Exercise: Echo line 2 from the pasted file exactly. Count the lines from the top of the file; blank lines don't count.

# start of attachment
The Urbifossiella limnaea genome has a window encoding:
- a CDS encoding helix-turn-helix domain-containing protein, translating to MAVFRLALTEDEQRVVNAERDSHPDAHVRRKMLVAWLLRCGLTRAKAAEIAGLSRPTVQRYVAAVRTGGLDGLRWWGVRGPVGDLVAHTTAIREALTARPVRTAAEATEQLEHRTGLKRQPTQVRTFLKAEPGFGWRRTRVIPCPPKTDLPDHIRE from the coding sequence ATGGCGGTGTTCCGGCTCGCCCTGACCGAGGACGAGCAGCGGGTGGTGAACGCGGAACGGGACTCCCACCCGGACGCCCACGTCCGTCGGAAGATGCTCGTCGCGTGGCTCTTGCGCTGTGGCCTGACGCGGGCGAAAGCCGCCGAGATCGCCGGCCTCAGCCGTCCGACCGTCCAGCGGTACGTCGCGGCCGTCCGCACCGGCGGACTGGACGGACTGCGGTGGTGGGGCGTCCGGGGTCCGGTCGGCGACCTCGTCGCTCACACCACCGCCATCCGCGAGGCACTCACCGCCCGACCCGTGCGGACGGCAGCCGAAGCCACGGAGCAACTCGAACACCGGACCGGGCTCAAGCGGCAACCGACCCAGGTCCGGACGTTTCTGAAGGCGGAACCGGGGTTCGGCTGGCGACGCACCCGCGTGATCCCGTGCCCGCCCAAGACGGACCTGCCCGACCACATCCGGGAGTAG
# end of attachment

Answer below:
- a CDS encoding helix-turn-helix domain-containing protein, translating to MAVFRLALTEDEQRVVNAERDSHPDAHVRRKMLVAWLLRCGLTRAKAAEIAGLSRPTVQRYVAAVRTGGLDGLRWWGVRGPVGDLVAHTTAIREALTARPVRTAAEATEQLEHRTGLKRQPTQVRTFLKAEPGFGWRRTRVIPCPPKTDLPDHIRE from the coding sequence ATGGCGGTGTTCCGGCTCGCCCTGACCGAGGACGAGCAGCGGGTGGTGAACGCGGAACGGGACTCCCACCCGGACGCCCACGTCCGTCGGAAGATGCTCGTCGCGTGGCTCTTGCGCTGTGGCCTGACGCGGGCGAAAGCCGCCGAGATCGCCGGCCTCAGCCGTCCGACCGTCCAGCGGTACGTCGCGGCCGTCCGCACCGGCGGACTGGACGGACTGCGGTGGTGGGGCGTCCGGGGTCCGGTCGGCGACCTCGTCGCTCACACCACCGCCATCCGCGAGGCACTCACCGCCCGACCCGTGCGGACGGCAGCCGAAGCCACGGAGCAACTCGAACACCGGACCGGGCTCAAGCGGCAACCGACCCAGGTCCGGACGTTTCTGAAGGCGGAACCGGGGTTCGGCTGGCGACGCACCCGCGTGATCCCGTGCCCGCCCAAGACGGACCTGCCCGACCACATCCGGGAGTAG